The recently introduced anti-dividend stripping rules applicable to shares held as trading stock or as capital assets are seen by many as overly broad and having unintended consequences.  

The recently introduced anti-dividend stripping rules applicable to shares held as trading stock or as capital assets are seen by many as overly broad and having unintended consequences.

The amendments now result in exempt dividends being treated as additional proceeds, in the case that the shares are held as capital assets, or additional income in the event that the shares are held on revenue account, if certain conditions are met. This is especially the case in the context of simplifying or restructuring groups using corporate roll-over concessions. Should these simplifications or restructures results in the declaration of a dividend and combined with the termination of the company’s corporate existence, such dividends could be subject to additional capital gains tax or income tax.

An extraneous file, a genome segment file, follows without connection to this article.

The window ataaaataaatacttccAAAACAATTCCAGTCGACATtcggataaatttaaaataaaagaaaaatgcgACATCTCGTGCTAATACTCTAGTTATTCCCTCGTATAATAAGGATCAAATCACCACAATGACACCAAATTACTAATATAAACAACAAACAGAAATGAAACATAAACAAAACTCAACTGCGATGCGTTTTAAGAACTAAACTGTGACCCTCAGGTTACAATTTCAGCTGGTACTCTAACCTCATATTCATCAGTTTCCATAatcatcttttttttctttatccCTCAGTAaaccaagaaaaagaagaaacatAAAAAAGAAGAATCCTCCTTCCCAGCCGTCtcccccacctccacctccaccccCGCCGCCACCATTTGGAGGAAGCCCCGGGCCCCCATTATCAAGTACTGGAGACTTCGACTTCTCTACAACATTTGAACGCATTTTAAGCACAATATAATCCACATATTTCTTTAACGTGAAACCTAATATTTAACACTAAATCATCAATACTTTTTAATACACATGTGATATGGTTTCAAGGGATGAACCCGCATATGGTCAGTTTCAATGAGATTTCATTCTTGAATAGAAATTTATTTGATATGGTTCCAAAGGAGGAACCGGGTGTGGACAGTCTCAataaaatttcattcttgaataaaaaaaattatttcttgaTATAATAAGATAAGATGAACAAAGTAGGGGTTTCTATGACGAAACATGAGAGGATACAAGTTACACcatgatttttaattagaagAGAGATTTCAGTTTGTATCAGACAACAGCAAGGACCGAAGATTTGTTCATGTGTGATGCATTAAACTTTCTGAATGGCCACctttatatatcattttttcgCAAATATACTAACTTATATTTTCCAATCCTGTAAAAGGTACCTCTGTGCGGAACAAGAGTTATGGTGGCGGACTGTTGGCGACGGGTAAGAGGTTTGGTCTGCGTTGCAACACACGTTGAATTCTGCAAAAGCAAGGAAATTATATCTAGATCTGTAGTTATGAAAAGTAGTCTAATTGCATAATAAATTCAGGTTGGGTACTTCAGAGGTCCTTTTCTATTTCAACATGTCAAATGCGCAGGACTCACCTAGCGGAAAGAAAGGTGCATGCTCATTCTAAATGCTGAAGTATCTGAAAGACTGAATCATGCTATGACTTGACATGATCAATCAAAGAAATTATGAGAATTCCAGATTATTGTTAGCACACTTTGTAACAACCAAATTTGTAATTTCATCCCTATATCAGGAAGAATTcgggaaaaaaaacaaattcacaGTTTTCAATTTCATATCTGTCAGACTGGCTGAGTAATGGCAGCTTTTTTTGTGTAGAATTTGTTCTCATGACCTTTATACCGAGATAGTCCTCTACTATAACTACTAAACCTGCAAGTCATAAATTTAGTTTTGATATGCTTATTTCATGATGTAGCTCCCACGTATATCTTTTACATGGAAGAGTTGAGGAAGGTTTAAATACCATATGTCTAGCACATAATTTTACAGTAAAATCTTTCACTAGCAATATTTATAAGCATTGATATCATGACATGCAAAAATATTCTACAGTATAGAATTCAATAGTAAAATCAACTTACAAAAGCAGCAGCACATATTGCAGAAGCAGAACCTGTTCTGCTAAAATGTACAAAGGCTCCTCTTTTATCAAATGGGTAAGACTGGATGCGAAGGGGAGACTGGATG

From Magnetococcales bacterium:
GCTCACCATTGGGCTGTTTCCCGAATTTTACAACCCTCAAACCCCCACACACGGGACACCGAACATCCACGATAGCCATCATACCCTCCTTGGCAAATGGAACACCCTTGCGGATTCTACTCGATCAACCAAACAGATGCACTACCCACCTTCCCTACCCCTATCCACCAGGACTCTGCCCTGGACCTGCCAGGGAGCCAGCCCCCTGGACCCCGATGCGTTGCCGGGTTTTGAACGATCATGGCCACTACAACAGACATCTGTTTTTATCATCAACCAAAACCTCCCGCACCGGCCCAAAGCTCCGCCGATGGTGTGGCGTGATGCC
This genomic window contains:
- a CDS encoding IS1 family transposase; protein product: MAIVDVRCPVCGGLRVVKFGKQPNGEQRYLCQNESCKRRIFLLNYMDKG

In addition to applying to legitimate restructurings, the anti-dividend stripping rules also find application in relation to the redemption of certain preference share structures. It is not uncommon for preference shares to contain gross-up clauses which may now be triggered pursuant to the redemption of these instruments.

It appears that the unintended consequences have been recognised by the Minister, and that the application of these rules will be clarified.